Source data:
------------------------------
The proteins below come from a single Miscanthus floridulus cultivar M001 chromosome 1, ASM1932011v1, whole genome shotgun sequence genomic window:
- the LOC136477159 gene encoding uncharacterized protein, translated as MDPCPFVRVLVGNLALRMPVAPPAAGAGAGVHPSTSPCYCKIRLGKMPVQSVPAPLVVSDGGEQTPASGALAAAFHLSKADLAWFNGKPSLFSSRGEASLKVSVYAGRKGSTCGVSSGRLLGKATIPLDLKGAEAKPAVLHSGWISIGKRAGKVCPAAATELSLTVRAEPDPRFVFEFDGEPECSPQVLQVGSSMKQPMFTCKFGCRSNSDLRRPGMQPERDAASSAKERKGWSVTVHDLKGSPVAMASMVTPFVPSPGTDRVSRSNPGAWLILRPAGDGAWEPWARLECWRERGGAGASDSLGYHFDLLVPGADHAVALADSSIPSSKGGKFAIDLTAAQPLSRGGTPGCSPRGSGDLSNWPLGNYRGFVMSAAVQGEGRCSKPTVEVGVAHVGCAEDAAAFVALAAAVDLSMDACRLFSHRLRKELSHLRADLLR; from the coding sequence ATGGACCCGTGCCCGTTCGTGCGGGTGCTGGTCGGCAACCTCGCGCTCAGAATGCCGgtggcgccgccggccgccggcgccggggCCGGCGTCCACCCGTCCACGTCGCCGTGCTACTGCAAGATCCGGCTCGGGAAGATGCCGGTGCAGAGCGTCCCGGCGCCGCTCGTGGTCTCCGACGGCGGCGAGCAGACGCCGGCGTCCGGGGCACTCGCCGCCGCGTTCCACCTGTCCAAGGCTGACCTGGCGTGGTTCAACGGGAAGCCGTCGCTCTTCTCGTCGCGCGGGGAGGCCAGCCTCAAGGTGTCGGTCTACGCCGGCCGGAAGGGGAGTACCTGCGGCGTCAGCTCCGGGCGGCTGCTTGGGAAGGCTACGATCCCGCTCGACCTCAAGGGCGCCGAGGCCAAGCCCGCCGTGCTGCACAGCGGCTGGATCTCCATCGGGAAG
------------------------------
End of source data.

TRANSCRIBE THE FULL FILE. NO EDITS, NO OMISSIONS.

The proteins below come from a single Miscanthus floridulus cultivar M001 chromosome 1, ASM1932011v1, whole genome shotgun sequence genomic window:
- the LOC136477159 gene encoding uncharacterized protein, translated as MDPCPFVRVLVGNLALRMPVAPPAAGAGAGVHPSTSPCYCKIRLGKMPVQSVPAPLVVSDGGEQTPASGALAAAFHLSKADLAWFNGKPSLFSSRGEASLKVSVYAGRKGSTCGVSSGRLLGKATIPLDLKGAEAKPAVLHSGWISIGKRAGKVCPAAATELSLTVRAEPDPRFVFEFDGEPECSPQVLQVGSSMKQPMFTCKFGCRSNSDLRRPGMQPERDAASSAKERKGWSVTVHDLKGSPVAMASMVTPFVPSPGTDRVSRSNPGAWLILRPAGDGAWEPWARLECWRERGGAGASDSLGYHFDLLVPGADHAVALADSSIPSSKGGKFAIDLTAAQPLSRGGTPGCSPRGSGDLSNWPLGNYRGFVMSAAVQGEGRCSKPTVEVGVAHVGCAEDAAAFVALAAAVDLSMDACRLFSHRLRKELSHLRADLLR; from the coding sequence ATGGACCCGTGCCCGTTCGTGCGGGTGCTGGTCGGCAACCTCGCGCTCAGAATGCCGgtggcgccgccggccgccggcgccggggCCGGCGTCCACCCGTCCACGTCGCCGTGCTACTGCAAGATCCGGCTCGGGAAGATGCCGGTGCAGAGCGTCCCGGCGCCGCTCGTGGTCTCCGACGGCGGCGAGCAGACGCCGGCGTCCGGGGCACTCGCCGCCGCGTTCCACCTGTCCAAGGCTGACCTGGCGTGGTTCAACGGGAAGCCGTCGCTCTTCTCGTCGCGCGGGGAGGCCAGCCTCAAGGTGTCGGTCTACGCCGGCCGGAAGGGGAGTACCTGCGGCGTCAGCTCCGGGCGGCTGCTTGGGAAGGCTACGATCCCGCTCGACCTCAAGGGCGCCGAGGCCAAGCCCGCCGTGCTGCACAGCGGCTGGATCTCCATCGGGAAG